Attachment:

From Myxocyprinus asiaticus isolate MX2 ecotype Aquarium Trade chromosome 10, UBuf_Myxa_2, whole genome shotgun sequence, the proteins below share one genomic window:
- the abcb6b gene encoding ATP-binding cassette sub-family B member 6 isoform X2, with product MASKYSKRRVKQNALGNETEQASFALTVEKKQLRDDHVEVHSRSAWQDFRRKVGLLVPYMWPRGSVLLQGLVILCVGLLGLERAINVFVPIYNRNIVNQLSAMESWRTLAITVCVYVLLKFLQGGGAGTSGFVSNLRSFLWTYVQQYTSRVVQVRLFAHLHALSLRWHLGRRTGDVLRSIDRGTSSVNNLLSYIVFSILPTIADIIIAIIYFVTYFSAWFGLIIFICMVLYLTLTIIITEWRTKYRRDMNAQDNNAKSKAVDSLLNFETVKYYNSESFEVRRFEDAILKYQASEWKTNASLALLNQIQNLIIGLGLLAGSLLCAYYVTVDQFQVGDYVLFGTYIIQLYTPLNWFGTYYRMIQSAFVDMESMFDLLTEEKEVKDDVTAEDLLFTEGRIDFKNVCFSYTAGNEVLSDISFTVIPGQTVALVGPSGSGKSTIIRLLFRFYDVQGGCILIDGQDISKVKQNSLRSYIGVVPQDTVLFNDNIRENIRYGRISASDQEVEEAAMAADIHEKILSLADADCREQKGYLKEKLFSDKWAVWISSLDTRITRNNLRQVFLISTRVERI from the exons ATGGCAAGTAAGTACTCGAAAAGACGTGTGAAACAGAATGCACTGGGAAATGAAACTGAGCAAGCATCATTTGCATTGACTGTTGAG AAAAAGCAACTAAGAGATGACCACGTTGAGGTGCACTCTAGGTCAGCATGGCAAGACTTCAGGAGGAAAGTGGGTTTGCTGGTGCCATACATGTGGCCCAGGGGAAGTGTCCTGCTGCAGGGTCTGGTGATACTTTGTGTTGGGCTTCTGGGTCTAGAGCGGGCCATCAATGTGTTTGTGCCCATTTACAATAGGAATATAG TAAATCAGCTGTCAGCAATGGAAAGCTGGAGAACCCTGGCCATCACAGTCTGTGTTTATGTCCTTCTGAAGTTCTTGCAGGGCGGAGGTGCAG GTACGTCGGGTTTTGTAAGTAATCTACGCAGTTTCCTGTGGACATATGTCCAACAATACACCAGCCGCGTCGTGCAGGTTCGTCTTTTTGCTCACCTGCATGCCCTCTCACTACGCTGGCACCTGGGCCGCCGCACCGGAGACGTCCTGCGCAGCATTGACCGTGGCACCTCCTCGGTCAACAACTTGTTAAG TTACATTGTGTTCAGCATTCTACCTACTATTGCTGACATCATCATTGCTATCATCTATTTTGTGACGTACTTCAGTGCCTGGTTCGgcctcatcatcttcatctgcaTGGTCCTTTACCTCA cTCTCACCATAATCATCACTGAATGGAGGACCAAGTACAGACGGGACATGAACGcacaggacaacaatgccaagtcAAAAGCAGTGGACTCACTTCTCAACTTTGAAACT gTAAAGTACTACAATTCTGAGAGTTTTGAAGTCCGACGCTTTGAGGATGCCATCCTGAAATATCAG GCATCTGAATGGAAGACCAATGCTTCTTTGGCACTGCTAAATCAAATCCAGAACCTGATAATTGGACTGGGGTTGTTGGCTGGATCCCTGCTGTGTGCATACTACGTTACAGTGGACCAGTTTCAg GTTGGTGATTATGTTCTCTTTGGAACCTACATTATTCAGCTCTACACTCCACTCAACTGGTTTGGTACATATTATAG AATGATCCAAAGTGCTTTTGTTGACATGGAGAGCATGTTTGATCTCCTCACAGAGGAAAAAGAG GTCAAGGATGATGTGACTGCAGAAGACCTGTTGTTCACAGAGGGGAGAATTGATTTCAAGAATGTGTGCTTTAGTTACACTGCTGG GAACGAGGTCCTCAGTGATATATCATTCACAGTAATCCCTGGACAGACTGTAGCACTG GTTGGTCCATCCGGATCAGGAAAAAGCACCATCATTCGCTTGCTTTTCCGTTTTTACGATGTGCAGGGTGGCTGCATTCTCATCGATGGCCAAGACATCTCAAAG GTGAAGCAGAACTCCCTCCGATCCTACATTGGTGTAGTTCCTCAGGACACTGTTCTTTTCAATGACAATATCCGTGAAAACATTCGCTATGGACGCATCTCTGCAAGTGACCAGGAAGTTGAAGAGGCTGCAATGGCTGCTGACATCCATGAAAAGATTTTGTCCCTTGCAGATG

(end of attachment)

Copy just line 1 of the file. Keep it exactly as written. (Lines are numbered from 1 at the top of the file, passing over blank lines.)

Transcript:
From Myxocyprinus asiaticus isolate MX2 ecotype Aquarium Trade chromosome 10, UBuf_Myxa_2, whole genome shotgun sequence, the proteins below share one genomic window: